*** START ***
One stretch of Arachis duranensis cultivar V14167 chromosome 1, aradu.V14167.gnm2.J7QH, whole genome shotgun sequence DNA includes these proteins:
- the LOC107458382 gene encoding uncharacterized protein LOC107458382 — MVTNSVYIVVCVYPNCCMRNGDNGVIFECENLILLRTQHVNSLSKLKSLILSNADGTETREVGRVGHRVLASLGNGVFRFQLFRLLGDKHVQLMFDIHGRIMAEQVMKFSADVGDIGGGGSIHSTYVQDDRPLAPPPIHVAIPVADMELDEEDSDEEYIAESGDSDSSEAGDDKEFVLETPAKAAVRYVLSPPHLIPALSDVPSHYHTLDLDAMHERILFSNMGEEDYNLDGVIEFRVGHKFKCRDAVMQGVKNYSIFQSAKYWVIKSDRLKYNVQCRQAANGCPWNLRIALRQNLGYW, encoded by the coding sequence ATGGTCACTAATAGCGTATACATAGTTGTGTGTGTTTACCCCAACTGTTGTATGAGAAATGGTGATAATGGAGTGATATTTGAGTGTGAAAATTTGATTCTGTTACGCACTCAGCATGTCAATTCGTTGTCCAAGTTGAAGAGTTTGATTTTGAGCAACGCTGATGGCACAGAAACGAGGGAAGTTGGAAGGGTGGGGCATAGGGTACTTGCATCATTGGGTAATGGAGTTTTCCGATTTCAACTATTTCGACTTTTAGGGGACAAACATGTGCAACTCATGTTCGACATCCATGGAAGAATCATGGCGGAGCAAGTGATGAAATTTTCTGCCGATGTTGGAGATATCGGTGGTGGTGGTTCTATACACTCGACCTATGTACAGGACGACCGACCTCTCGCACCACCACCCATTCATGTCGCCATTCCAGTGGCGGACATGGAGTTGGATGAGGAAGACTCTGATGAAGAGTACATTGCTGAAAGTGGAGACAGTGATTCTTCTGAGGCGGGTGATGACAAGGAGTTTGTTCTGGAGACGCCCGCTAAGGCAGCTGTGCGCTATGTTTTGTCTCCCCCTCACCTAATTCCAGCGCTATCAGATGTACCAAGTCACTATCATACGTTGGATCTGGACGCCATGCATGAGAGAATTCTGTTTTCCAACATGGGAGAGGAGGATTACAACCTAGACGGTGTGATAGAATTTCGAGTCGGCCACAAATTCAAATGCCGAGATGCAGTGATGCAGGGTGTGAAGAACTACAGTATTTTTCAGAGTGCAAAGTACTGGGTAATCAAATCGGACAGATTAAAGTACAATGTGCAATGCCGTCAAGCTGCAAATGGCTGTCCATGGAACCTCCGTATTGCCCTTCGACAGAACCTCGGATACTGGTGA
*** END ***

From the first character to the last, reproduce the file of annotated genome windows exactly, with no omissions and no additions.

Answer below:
One stretch of Arachis duranensis cultivar V14167 chromosome 1, aradu.V14167.gnm2.J7QH, whole genome shotgun sequence DNA includes these proteins:
- the LOC107458382 gene encoding uncharacterized protein LOC107458382 — MVTNSVYIVVCVYPNCCMRNGDNGVIFECENLILLRTQHVNSLSKLKSLILSNADGTETREVGRVGHRVLASLGNGVFRFQLFRLLGDKHVQLMFDIHGRIMAEQVMKFSADVGDIGGGGSIHSTYVQDDRPLAPPPIHVAIPVADMELDEEDSDEEYIAESGDSDSSEAGDDKEFVLETPAKAAVRYVLSPPHLIPALSDVPSHYHTLDLDAMHERILFSNMGEEDYNLDGVIEFRVGHKFKCRDAVMQGVKNYSIFQSAKYWVIKSDRLKYNVQCRQAANGCPWNLRIALRQNLGYW, encoded by the coding sequence ATGGTCACTAATAGCGTATACATAGTTGTGTGTGTTTACCCCAACTGTTGTATGAGAAATGGTGATAATGGAGTGATATTTGAGTGTGAAAATTTGATTCTGTTACGCACTCAGCATGTCAATTCGTTGTCCAAGTTGAAGAGTTTGATTTTGAGCAACGCTGATGGCACAGAAACGAGGGAAGTTGGAAGGGTGGGGCATAGGGTACTTGCATCATTGGGTAATGGAGTTTTCCGATTTCAACTATTTCGACTTTTAGGGGACAAACATGTGCAACTCATGTTCGACATCCATGGAAGAATCATGGCGGAGCAAGTGATGAAATTTTCTGCCGATGTTGGAGATATCGGTGGTGGTGGTTCTATACACTCGACCTATGTACAGGACGACCGACCTCTCGCACCACCACCCATTCATGTCGCCATTCCAGTGGCGGACATGGAGTTGGATGAGGAAGACTCTGATGAAGAGTACATTGCTGAAAGTGGAGACAGTGATTCTTCTGAGGCGGGTGATGACAAGGAGTTTGTTCTGGAGACGCCCGCTAAGGCAGCTGTGCGCTATGTTTTGTCTCCCCCTCACCTAATTCCAGCGCTATCAGATGTACCAAGTCACTATCATACGTTGGATCTGGACGCCATGCATGAGAGAATTCTGTTTTCCAACATGGGAGAGGAGGATTACAACCTAGACGGTGTGATAGAATTTCGAGTCGGCCACAAATTCAAATGCCGAGATGCAGTGATGCAGGGTGTGAAGAACTACAGTATTTTTCAGAGTGCAAAGTACTGGGTAATCAAATCGGACAGATTAAAGTACAATGTGCAATGCCGTCAAGCTGCAAATGGCTGTCCATGGAACCTCCGTATTGCCCTTCGACAGAACCTCGGATACTGGTGA